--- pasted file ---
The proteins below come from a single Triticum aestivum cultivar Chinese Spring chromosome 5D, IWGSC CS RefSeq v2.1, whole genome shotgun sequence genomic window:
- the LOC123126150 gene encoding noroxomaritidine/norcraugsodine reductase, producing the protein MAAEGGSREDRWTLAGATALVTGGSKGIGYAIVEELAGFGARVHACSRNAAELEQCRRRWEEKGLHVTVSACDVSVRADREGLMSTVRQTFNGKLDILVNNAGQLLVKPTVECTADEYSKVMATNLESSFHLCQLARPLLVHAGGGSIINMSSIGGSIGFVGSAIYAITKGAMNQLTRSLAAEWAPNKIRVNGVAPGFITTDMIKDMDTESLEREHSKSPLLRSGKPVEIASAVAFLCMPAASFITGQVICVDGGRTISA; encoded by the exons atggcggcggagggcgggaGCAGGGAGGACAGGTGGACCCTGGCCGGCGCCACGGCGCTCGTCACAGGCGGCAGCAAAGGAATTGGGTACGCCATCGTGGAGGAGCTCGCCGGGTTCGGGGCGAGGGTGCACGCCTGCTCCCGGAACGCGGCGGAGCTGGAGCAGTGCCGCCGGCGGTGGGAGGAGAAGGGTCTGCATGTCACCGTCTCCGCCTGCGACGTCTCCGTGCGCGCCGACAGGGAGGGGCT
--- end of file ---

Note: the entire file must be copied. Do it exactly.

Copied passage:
The proteins below come from a single Triticum aestivum cultivar Chinese Spring chromosome 5D, IWGSC CS RefSeq v2.1, whole genome shotgun sequence genomic window:
- the LOC123126150 gene encoding noroxomaritidine/norcraugsodine reductase, producing the protein MAAEGGSREDRWTLAGATALVTGGSKGIGYAIVEELAGFGARVHACSRNAAELEQCRRRWEEKGLHVTVSACDVSVRADREGLMSTVRQTFNGKLDILVNNAGQLLVKPTVECTADEYSKVMATNLESSFHLCQLARPLLVHAGGGSIINMSSIGGSIGFVGSAIYAITKGAMNQLTRSLAAEWAPNKIRVNGVAPGFITTDMIKDMDTESLEREHSKSPLLRSGKPVEIASAVAFLCMPAASFITGQVICVDGGRTISA; encoded by the exons atggcggcggagggcgggaGCAGGGAGGACAGGTGGACCCTGGCCGGCGCCACGGCGCTCGTCACAGGCGGCAGCAAAGGAATTGGGTACGCCATCGTGGAGGAGCTCGCCGGGTTCGGGGCGAGGGTGCACGCCTGCTCCCGGAACGCGGCGGAGCTGGAGCAGTGCCGCCGGCGGTGGGAGGAGAAGGGTCTGCATGTCACCGTCTCCGCCTGCGACGTCTCCGTGCGCGCCGACAGGGAGGGGCT